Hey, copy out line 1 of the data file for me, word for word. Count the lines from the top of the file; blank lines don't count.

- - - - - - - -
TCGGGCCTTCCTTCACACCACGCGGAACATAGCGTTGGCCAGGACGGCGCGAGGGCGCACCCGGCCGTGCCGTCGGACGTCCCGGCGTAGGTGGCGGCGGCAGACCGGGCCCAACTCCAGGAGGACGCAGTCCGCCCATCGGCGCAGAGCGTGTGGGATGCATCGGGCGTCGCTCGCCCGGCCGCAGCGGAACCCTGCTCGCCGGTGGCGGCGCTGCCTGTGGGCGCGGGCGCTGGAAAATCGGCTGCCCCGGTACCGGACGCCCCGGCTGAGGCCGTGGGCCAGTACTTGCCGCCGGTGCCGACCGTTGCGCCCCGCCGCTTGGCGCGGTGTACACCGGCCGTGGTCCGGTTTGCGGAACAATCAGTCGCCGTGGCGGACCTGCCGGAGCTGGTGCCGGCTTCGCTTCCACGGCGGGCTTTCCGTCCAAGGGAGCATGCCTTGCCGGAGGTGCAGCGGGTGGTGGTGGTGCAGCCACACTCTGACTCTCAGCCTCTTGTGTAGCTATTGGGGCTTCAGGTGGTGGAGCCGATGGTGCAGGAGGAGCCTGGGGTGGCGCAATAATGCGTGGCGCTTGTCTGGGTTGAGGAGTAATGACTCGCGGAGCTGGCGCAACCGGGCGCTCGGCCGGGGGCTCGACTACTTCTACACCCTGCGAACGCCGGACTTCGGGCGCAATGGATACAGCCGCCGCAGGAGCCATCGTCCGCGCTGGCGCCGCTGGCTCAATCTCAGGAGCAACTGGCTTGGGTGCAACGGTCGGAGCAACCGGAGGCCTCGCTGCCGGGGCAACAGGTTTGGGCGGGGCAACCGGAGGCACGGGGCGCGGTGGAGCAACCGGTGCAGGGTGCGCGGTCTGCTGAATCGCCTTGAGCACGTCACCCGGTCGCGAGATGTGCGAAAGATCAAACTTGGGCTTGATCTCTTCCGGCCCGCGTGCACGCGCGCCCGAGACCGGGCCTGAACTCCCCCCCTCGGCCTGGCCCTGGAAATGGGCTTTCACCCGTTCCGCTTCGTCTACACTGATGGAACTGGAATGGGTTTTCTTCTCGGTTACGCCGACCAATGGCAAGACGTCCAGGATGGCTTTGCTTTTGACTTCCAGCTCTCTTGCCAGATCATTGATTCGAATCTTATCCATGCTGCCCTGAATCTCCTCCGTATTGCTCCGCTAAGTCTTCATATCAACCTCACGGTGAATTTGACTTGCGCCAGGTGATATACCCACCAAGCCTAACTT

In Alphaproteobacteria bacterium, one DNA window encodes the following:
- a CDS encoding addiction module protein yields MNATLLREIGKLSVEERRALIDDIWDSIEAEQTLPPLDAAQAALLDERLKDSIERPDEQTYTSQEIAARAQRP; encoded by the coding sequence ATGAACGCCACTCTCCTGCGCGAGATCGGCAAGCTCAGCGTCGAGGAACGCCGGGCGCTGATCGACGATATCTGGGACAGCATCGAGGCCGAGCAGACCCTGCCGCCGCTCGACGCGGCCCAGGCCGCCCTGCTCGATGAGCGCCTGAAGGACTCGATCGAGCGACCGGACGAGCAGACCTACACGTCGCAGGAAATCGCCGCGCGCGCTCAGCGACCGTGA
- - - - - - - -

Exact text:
TCGGGCCTTCCTTCACACCACGCGGAACATAGCGTTGGCCAGGACGGCGCGAGGGCGCACCCGGCCGTGCCGTCGGACGTCCCGGCGTAGGTGGCGGCGGCAGACCGGGCCCAACTCCAGGAGGACGCAGTCCGCCCATCGGCGCAGAGCGTGTGGGATGCATCGGGCGTCGCTCGCCCGGCCGCAGCGGAACCCTGCTCGCCGGTGGCGGCGCTGCCTGTGGGCGCGGGCGCTGGAAAATCGGCTGCCCCGGTACCGGACGCCCCGGCTGAGGCCGTGGGCCAGTACTTGCCGCCGGTGCCGACCGTTGCGCCCCGCCGCTTGGCGCGGTGTACACCGGCCGTGGTCCGGTTTGCGGAACAATCAGTCGCCGTGGCGGACCTGCCGGAGCTGGTGCCGGCTTCGCTTCCACGGCGGGCTTTCCGTCCAAGGGAGCATGCCTTGCCGGAGGTGCAGCGGGTGGTGGTGGTGCAGCCACACTCTGACTCTCAGCCTCTTGTGTAGCTATTGGGGCTTCAGGTGGTGGAGCCGATGGTGCAGGAGGAGCCTGGGGTGGCGCAATAATGCGTGGCGCTTGTCTGGGTTGAGGAGTAATGACTCGCGGAGCTGGCGCAACCGGGCGCTCGGCCGGGGGCTCGACTACTTCTACACCCTGCGAACGCCGGACTTCGGGCGCAATGGATACAGCCGCCGCAGGAGCCATCGTCCGCGCTGGCGCCGCTGGCTCAATCTCAGGAGCAACTGGCTTGGGTGCAACGGTCGGAGCAACCGGAGGCCTCGCTGCCGGGGCAACAGGTTTGGGCGGGGCAACCGGAGGCACGGGGCGCGGTGGAGCAACCGGTGCAGGGTGCGCGGTCTGCTGAATCGCCTTGAGCACGTCACCCGGTCGCGAGATGTGCGAAAGATCAAACTTGGGCTTGATCTCTTCCGGCCCGCGTGCACGCGCGCCCGAGACCGGGCCTGAACTCCCCCCCTCGGCCTGGCCCTGGAAATGGGCTTTCACCCGTTCCGCTTCGTCTACACTGATGGAACTGGAATGGGTTTTCTTCTCGGTTACGCCGACCAATGGCAAGACGTCCAGGATGGCTTTGCTTTTGACTTCCAGCTCTCTTGCCAGATCATTGATTCGAATCTTATCCATGCTGCCCTGAATCTCCTCCGTATTGCTCCGCTAAGTCTTCATATCAACCTCACGGTGAATTTGACTTGCGCCAGGTGATATACCCACCAAGCCTAACTT